The end of every year stirs memories of accomplishments and failures. It’s what we do, then make resolutions to do better, accomplish more. While I write this, my mind reflects on my accomplishments and failures of 2021. My biggest failure was not blogging regularly.

I continued writing and stayed serious with my writing goals this year, though I did not post anything here during January. Thus, the month is a big goose egg in my blogging score.

In February, I posted two old Louie & Bruce comic strips from 1982 and received an achievement award from WordPress for blogging with them for ten years. I posted the news and earned a 3 for my score of posts for the year.

I scored a 2 in March for posting two more old Louie & Bruce strip from 1982, and a 1 in April for posting an apple orchard painting and the poem it inspired from 2006.

A Brief Pause in an Apple Orchard
A Brief Pause in an Apple Orchard, Oil Painting

I had nothing in May, which was a busy month of writing my books, designing book covers, replacing my old laptop with a new one, and learning some new writing and art apps that I put on it.

July was a busy blogging month, which I scored a 5 for posting more writing news, as well as reposting a poem about U.S. government’s calamities and a reflection of my stomach surgery in 2020.

I scored deuces in August and again in September. The four posts were about my writing and publishing endeavors. You can see several samples of my book cover art in the September posts.

If you’re still with me, October brought 1 post on Halloween (I love Halloween and frankly, the whole month of October) and another art post in November that features both wildlife and book cover art.

Day of the Fairies e-book cover

And now—ta dah! Today’s post scores me a 4 for the month. Three of them were shameless promotions of my e-book “A Night of Hellhounds” at Amazon. During those posts, I got in a serious quandary here at home over why my spellcheckers hyphenate e-book but not email. No one I’ve talked to knows why. If you do, please leave me a comment telling me why.

So, here we are at the end of this post—number 20 and the last one of 2021. Obviously, my goal for 2022 is to post more than twenty times before December 31st comes again. Another goal is to finish more books and to stay healthy. And it’s good health I wish upon you.

Have a wonderful day and (drumroll—the old end-of-year joke is coming) I’ll see you next year.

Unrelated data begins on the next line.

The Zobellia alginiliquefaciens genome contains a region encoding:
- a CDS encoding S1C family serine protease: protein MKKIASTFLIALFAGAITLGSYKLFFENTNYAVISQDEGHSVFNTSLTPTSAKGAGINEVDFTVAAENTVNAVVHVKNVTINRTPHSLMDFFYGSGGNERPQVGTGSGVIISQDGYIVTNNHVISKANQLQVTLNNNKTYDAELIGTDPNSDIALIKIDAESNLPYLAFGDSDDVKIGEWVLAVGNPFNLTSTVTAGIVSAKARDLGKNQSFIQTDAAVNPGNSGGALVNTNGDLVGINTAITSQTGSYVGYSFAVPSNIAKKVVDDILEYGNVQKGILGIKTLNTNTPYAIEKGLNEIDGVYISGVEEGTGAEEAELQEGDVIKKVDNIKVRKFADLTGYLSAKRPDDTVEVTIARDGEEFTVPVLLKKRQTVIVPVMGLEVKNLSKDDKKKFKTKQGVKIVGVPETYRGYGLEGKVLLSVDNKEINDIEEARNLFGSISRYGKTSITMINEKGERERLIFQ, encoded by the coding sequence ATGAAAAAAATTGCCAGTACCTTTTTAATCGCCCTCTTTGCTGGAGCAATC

Free Book, Final Day

Today ends the free book offer of “A Night of Hellhounds” at Amazon (unless you’re a member of its Kindle Unlimited service). The book will return to its 99-cent price after midnight (Pacific time) until it becomes eligible again for a free offer in a month or two.

Go to https://www.amazon.com/dp/B09BFLJ563 to get yours.

I would like “A Night of Hellhounds” to be permanently free (or perma-free as I’ve seen it called), but I lack the wisdom and ability to get the folks at Amazon to cooperate. Therefore, I offer perma-free books at Smashwords, in case you’re interested in sampling more of my writing. Of course, there are plenty of free books here at my blog in the aptly titled and often ignored Books section at https://stevenlcampbell.com/books/.

My Smashwords page is https://www.smashwords.com/profile/view/CampbellAuthor.

Happy reading.

Free Book, Day 3 of 5

Welcome to my post today about trying to interest people in reading my books.

I’m always excited to write a book that stayed with me and kept me excited from start to finish, through the many drafts, text formatting, cover art, and sleepless nights to finally share a good story with the world.

“A Night of Hellhounds” is such a book. I hope you’ll give it a read.

It’s a 3,000-word story featuring my favorite character, teenager Verawenda “Vree” Erickson, in which she is a descendant of witches known as Luminaries. Follow this safe link https://www.amazon.com/dp/B09BFLJ563 to go to Amazon and get a copy.

Did I mention it’s free?

Happy reading, my friends, have a great Christmas Eve, and stay safe.